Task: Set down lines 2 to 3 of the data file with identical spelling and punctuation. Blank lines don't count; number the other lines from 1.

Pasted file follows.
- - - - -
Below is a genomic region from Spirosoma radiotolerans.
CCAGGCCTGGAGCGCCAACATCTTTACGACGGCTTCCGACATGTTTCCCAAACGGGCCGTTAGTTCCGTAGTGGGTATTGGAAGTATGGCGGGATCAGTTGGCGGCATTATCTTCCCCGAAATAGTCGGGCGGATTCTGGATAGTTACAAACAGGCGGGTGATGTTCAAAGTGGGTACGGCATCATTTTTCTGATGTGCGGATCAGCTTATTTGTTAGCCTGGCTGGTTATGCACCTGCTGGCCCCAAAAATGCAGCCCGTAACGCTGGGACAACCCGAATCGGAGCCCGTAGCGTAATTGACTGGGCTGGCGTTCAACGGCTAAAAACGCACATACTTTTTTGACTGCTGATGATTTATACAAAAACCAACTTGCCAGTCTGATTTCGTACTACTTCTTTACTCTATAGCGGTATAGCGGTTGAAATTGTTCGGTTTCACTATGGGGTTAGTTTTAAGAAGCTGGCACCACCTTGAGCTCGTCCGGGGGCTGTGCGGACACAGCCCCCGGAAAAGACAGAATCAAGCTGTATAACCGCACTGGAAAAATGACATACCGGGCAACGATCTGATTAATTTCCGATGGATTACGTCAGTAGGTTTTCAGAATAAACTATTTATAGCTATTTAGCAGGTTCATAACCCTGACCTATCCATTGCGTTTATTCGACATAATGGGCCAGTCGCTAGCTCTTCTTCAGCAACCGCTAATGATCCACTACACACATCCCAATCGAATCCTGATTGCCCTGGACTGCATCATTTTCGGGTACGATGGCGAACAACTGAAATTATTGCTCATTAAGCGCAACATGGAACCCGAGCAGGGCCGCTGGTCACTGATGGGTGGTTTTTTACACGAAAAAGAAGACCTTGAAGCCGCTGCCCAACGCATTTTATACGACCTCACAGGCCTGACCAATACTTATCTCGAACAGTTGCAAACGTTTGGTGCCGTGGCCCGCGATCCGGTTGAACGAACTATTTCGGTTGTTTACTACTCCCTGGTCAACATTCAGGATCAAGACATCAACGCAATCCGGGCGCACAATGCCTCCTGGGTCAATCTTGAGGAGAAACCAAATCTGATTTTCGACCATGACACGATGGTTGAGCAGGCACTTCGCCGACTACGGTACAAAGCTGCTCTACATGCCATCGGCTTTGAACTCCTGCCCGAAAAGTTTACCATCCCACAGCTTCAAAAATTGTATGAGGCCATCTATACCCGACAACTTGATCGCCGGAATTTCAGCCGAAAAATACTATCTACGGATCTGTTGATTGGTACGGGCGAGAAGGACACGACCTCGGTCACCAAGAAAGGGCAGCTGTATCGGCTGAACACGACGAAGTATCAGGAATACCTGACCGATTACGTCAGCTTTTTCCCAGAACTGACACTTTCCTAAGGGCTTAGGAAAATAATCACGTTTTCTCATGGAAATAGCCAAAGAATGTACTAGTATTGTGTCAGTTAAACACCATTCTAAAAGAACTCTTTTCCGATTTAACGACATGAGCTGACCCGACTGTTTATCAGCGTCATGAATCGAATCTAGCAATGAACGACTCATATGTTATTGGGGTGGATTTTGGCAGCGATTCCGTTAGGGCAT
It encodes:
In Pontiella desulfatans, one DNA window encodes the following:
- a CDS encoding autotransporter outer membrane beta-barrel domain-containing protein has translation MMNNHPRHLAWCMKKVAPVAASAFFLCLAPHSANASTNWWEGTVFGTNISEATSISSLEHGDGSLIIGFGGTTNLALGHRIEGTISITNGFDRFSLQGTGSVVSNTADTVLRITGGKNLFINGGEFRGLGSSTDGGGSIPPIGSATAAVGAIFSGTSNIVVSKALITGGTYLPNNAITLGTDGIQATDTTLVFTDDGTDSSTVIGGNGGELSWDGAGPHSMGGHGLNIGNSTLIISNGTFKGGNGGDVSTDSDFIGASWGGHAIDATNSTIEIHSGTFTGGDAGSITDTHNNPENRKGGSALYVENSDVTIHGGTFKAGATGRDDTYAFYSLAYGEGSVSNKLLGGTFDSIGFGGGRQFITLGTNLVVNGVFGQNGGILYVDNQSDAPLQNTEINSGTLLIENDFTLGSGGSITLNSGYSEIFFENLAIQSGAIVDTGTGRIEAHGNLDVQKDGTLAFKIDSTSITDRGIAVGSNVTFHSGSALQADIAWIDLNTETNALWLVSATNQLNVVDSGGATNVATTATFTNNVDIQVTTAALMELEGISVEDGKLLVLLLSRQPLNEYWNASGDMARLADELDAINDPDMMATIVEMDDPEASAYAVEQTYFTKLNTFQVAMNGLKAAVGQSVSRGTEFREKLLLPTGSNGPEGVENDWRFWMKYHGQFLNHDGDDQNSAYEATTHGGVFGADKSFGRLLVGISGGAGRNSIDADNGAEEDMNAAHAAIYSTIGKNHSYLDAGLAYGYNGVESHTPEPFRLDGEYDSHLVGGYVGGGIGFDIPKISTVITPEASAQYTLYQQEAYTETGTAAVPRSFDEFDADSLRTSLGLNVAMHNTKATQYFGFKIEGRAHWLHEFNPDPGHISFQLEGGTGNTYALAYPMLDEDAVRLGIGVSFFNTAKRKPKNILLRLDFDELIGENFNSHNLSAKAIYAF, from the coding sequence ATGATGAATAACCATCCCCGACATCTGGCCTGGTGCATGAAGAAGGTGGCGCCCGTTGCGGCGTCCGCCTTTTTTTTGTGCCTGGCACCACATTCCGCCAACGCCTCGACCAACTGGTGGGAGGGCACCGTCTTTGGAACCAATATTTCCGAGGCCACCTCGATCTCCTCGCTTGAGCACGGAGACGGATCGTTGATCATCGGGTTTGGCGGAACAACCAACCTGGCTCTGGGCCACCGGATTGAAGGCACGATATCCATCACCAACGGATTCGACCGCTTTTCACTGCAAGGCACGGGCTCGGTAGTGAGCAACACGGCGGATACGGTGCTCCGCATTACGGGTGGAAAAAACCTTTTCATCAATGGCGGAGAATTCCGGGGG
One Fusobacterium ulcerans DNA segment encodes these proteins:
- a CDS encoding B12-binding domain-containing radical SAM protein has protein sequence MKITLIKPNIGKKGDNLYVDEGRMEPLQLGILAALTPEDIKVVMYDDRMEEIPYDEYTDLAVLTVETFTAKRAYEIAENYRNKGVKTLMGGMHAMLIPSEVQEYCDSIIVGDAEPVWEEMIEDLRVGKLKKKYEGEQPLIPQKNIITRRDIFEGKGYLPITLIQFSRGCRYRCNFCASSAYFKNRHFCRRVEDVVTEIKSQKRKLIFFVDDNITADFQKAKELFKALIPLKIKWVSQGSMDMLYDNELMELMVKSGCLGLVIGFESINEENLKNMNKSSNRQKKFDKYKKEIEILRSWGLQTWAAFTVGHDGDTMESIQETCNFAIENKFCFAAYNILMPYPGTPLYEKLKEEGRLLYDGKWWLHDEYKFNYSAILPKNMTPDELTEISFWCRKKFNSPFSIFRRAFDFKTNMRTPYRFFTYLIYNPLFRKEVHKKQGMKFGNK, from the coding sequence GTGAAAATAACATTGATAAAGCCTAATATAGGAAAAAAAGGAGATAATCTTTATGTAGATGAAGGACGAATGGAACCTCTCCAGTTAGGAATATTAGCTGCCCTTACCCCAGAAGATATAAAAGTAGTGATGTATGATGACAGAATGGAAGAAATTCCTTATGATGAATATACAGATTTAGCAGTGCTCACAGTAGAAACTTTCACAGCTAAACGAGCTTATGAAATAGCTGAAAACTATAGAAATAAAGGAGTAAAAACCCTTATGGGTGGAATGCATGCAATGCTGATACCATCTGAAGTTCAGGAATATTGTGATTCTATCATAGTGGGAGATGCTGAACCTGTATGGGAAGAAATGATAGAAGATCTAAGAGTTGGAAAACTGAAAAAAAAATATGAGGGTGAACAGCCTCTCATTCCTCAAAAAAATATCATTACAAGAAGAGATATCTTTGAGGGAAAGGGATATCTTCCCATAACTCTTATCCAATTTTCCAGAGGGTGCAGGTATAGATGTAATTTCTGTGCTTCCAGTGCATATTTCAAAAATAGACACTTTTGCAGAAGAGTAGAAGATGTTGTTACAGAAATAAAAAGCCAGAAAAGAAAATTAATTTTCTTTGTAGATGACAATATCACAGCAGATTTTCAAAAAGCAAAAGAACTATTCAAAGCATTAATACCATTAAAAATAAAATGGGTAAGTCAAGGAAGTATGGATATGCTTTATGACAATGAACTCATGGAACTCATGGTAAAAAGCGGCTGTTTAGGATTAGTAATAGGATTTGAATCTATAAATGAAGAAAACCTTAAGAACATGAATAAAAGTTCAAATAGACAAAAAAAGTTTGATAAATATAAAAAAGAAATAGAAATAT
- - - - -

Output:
CCAGGCCTGGAGCGCCAACATCTTTACGACGGCTTCCGACATGTTTCCCAAACGGGCCGTTAGTTCCGTAGTGGGTATTGGAAGTATGGCGGGATCAGTTGGCGGCATTATCTTCCCCGAAATAGTCGGGCGGATTCTGGATAGTTACAAACAGGCGGGTGATGTTCAAAGTGGGTACGGCATCATTTTTCTGATGTGCGGATCAGCTTATTTGTTAGCCTGGCTGGTTATGCACCTGCTGGCCCCAAAAATGCAGCCCGTAACGCTGGGACAACCCGAATCGGAGCCCGTAGCGTAATTGACTGGGCTGGCGTTCAACGGCTAAAAACGCACATACTTTTTTGACTGCTGATGATTTATACAAAAACCAACTTGCCAGTCTGATTTCGTACTACTTCTTTACTCTATAGCGGTATAGCGGTTGAAATTGTTCGGTTTCACTATGGGGTTAGTTTTAAGAAGCTGGCACCACCTTGAGCTCGTCCGGGGGCTGTGCGGACACAGCCCCCGGAAAAGACAGAATCAAGCTGTATAACCGCACTGGAAAAATGACATACCGGGCAACGATCTGATTAATTTCCGATGGATTACGTCAGTAGGTTTTCAGAATAAACTATTTATAGCTATTTAGCAGGTTCATAACCCTGACCTATCCATTGCGTTTATTCGACATAATGGGCCAGTCGCTAGCTCTTCTTCAGCAACCGCTAATGATCCACTACACACATCCCAATCGAATCCTGATTGCCCTGGACTGCATCATTTTCGGGTACGATGGCGAACAACTGAAATTATTGCTCATTAAGCGCAACATGGAACCCGAGCAGGGCCGCTGGTCACTGATGGGTGGTTTTTTACACGAAAAAGAAGACCTTGAAGCCGCTGCCCAACGCATTTTATACGACCTCACAGGCCTGACCAATACTTATCTCGAACAGTTGCAAACGTTTGGTGCCGTGGCCCGCGATCCGGTTGAACGAACTATTTCGGTTGTTTACTACTCCCTGGTCAACATTCAGGATCAAGACATCAACGCAATCCGGGCGCACAATGCCTCCTGGGTCAATCTTGAGGAGAAACCAAATCTGATTTTCGACCATGACACGATGGTTGAGCAGGCACTTCGCCGACTACGGTACAAAGCTGCTCTACATGCCATCGGCTTTGAACTCCTGCCCGAAAAGTTTACCATCCCACAGCTTCAAAAATTGTATGAGGCCATCTATACCCGACAACTTGATCGCCGGAATTTCAGCCGAAAAATACTATCTACGGATCTGTTGATTGGTACGGGCGAGAAGGACACGACCTCGGTCACCAAGAAAGGGCAGCTGTATCGGCTGAACACGACGAAGTATCAGGAATACCTGACCGATTACGTCAGCTTTTTCCCAGAACTGACACTTTCCTAAGGGCTTAGGAAAATAATCACGTTTTCTCATGGAAATAGCCAAAGAATGTACTAGTATTGTGTCAGTTAAACACCATTCTAAAAGAACTCTTTTCCGATTTAACGACATGAGCTGACCCGACTGTTTATCAGCGTCATGAATCGAATCTAGCAATGAACGACTCATATGTTATTGGGGTGGATTTTGGCAGCGATTCCGTTAGGGCAT
It encodes: